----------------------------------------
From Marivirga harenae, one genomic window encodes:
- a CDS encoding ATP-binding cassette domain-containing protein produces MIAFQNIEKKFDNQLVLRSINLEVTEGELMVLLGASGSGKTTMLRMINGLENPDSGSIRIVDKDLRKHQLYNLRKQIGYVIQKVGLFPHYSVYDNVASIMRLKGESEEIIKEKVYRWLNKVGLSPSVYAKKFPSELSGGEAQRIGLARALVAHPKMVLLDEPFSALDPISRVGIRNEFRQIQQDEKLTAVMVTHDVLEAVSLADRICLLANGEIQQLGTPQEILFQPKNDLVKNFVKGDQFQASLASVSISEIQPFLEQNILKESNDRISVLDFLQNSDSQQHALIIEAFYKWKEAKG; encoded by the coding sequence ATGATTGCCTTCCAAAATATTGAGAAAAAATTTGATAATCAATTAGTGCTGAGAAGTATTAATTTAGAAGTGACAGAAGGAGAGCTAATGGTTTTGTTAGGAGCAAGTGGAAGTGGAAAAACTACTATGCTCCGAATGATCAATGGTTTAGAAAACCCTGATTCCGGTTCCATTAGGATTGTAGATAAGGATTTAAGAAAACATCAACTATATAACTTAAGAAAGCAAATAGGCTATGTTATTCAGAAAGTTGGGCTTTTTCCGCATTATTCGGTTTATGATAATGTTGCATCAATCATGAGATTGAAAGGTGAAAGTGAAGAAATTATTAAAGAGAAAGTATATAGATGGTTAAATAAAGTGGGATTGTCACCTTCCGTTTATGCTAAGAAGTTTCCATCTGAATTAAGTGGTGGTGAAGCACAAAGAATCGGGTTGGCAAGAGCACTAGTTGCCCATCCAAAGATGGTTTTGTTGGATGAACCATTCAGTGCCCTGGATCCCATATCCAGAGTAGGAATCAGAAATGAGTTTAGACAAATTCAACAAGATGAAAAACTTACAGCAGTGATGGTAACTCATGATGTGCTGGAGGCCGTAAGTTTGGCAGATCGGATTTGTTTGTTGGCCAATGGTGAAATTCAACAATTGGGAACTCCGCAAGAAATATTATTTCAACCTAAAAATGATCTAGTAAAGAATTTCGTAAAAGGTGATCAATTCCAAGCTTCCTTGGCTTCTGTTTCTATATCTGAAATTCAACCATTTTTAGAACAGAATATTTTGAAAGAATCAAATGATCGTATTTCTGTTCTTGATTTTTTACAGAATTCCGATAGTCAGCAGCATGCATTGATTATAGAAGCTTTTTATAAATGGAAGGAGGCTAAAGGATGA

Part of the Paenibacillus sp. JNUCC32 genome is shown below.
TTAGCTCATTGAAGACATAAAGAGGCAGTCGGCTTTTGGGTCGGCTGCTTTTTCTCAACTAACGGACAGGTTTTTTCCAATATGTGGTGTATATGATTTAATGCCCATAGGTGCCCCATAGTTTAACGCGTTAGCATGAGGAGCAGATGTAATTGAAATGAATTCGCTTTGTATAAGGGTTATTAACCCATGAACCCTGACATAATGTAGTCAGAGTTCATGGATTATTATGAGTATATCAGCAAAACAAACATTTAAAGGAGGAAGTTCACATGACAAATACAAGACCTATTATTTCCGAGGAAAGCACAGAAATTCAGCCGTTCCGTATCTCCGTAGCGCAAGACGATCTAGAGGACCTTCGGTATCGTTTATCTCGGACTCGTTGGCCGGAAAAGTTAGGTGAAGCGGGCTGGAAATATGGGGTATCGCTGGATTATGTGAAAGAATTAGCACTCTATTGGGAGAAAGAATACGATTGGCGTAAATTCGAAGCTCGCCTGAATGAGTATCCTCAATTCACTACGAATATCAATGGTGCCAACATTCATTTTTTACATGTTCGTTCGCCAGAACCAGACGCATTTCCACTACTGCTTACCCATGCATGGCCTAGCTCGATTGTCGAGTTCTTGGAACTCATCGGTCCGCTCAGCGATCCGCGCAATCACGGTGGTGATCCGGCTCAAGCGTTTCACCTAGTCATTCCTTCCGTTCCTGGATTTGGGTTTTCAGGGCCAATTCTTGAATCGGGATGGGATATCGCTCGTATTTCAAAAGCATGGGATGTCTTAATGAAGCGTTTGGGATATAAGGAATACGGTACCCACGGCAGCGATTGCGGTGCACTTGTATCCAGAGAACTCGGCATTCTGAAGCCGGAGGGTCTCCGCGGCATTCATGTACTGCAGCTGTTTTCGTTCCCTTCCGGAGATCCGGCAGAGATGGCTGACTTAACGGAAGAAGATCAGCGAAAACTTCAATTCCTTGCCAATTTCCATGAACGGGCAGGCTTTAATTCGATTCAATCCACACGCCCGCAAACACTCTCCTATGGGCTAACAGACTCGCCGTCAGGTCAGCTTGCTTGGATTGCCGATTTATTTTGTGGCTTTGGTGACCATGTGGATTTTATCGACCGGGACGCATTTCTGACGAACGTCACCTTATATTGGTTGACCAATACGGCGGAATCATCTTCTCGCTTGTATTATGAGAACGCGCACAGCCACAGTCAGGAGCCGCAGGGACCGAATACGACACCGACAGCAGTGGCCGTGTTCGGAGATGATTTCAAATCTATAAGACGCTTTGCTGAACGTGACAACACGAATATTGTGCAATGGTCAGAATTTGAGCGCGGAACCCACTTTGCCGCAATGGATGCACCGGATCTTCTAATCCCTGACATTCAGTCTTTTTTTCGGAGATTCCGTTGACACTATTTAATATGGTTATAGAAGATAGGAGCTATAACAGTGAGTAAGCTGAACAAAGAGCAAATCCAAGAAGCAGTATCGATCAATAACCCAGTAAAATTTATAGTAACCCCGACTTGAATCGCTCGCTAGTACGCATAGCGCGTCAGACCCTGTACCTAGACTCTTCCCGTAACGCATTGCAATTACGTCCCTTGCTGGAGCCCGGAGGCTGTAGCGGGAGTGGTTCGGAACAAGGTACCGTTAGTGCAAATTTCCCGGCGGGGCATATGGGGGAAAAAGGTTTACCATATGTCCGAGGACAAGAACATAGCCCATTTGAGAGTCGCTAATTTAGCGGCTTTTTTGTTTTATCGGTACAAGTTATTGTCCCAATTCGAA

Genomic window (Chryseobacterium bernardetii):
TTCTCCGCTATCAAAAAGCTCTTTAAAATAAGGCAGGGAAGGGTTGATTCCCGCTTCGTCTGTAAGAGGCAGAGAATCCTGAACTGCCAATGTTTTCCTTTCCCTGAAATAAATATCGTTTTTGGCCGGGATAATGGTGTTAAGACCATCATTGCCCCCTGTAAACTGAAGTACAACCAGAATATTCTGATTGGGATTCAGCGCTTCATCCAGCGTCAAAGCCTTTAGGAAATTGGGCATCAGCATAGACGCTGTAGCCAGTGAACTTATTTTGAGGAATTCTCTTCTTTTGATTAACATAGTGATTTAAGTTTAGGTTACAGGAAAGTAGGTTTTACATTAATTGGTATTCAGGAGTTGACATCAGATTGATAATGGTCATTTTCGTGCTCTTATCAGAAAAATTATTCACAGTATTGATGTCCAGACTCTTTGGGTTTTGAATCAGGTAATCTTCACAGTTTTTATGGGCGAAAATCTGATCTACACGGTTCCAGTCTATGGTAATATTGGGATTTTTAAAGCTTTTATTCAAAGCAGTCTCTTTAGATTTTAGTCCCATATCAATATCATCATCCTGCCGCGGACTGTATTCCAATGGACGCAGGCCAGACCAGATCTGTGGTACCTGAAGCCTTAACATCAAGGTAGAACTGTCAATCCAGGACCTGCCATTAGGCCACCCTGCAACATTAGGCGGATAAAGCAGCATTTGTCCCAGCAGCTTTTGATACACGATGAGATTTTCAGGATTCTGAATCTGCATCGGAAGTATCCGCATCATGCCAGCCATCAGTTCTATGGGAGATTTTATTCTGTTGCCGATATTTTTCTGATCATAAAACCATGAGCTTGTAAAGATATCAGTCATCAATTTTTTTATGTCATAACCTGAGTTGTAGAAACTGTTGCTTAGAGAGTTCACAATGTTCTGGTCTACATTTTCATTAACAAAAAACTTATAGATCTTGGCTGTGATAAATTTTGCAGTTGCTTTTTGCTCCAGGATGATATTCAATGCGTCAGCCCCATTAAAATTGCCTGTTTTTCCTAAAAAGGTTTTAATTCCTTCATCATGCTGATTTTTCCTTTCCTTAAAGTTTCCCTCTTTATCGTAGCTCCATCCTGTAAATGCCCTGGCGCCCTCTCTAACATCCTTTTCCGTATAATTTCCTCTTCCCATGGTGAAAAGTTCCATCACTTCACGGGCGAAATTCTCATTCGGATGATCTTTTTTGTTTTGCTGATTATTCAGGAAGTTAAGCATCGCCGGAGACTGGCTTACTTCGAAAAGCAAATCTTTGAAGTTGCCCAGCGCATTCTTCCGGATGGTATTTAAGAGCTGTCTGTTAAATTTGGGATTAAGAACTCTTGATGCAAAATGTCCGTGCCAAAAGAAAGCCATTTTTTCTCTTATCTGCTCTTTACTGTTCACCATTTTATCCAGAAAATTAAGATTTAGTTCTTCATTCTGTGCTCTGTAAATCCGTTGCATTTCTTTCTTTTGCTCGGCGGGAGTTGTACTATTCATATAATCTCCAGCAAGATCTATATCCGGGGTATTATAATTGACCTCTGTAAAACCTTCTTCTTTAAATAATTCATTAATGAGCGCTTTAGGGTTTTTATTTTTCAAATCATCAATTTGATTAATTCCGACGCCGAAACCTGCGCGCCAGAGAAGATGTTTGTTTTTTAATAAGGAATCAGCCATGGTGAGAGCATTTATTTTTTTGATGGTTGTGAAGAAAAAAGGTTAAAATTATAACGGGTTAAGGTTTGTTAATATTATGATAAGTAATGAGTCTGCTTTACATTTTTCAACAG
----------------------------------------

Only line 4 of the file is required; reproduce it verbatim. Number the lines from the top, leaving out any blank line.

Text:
TTAGCTCATTGAAGACATAAAGAGGCAGTCGGCTTTTGGGTCGGCTGCTTTTTCTCAACTAACGGACAGGTTTTTTCCAATATGTGGTGTATATGATTTAATGCCCATAGGTGCCCCATAGTTTAACGCGTTAGCATGAGGAGCAGATGTAATTGAAATGAATTCGCTTTGTATAAGGGTTATTAACCCATGAACCCTGACATAATGTAGTCAGAGTTCATGGATTATTATGAGTATATCAGCAAAACAAACATTTAAAGGAGGAAGTTCACATGACAAATACAAGACCTATTATTTCCGAGGAAAGCACAGAAATTCAGCCGTTCCGTATCTCCGTAGCGCAAGACGATCTAGAGGACCTTCGGTATCGTTTATCTCGGACTCGTTGGCCGGAAAAGTTAGGTGAAGCGGGCTGGAAATATGGGGTATCGCTGGATTATGTGAAAGAATTAGCACTCTATTGGGAGAAAGAATACGATTGGCGTAAATTCGAAGCTCGCCTGAATGAGTATCCTCAATTCACTACGAATATCAATGGTGCCAACATTCATTTTTTACATGTTCGTTCGCCAGAACCAGACGCATTTCCACTACTGCTTACCCATGCATGGCCTAGCTCGATTGTCGAGTTCTTGGAACTCATCGGTCCGCTCAGCGATCCGCGCAATCACGGTGGTGATCCGGCTCAAGCGTTTCACCTAGTCATTCCTTCCGTTCCTGGATTTGGGTTTTCAGGGCCAATTCTTGAATCGGGATGGGATATCGCTCGTATTTCAAAAGCATGGGATGTCTTAATGAAGCGTTTGGGATATAAGGAATACGGTACCCACGGCAGCGATTGCGGTGCACTTGTATCCAGAGAACTCGGCATTCTGAAGCCGGAGGGTCTCCGCGGCATTCATGTACTGCAGCTGTTTTCGTTCCCTTCCGGAGATCCGGCAGAGATGGCTGACTTAACGGAAGAAGATCAGCGAAAACTTCAATTCCTTGCCAATTTCCATGAACGGGCAGGCTTTAATTCGATTCAATCCACACGCCCGCAAACACTCTCCTATGGGCTAACAGACTCGCCGTCAGGTCAGCTTGCTTGGATTGCCGATTTATTTTGTGGCTTTGGTGACCATGTGGATTTTATCGACCGGGACGCATTTCTGACGAACGTCACCTTATATTGGTTGACCAATACGGCGGAATCATCTTCTCGCTTGTATTATGAGAACGCGCACAGCCACAGTCAGGAGCCGCAGGGACCGAATACGACACCGACAGCAGTGGCCGTGTTCGGAGATGATTTCAAATCTATAAGACGCTTTGCTGAACGTGACAACACGAATATTGTGCAATGGTCAGAATTTGAGCGCGGAACCCACTTTGCCGCAATGGATGCACCGGATCTTCTAATCCCTGACATTCAGTCTTTTTTTCGGAGATTCCGTTGACACTATTTAATATGGTTATAGAAGATAGGAGCTATAACAGTGAGTAAGCTGAACAAAGAGCAAATCCAAGAAGCAGTATCGATCAATAACCCAGTAAAATTTATAGTAACCCCGACTTGAATCGCTCGCTAGTACGCATAGCGCGTCAGACCCTGTACCTAGACTCTTCCCGTAACGCATTGCAATTACGTCCCTTGCTGGAGCCCGGAGGCTGTAGCGGGAGTGGTTCGGAACAAGGTACCGTTAGTGCAAATTTCCCGGCGGGGCATATGGGGGAAAAAGGTTTACCATATGTCCGAGGACAAGAACATAGCCCATTTGAGAGTCGCTAATTTAGCGGCTTTTTTGTTTTATCGGTACAAGTTATTGTCCCAATTCGAA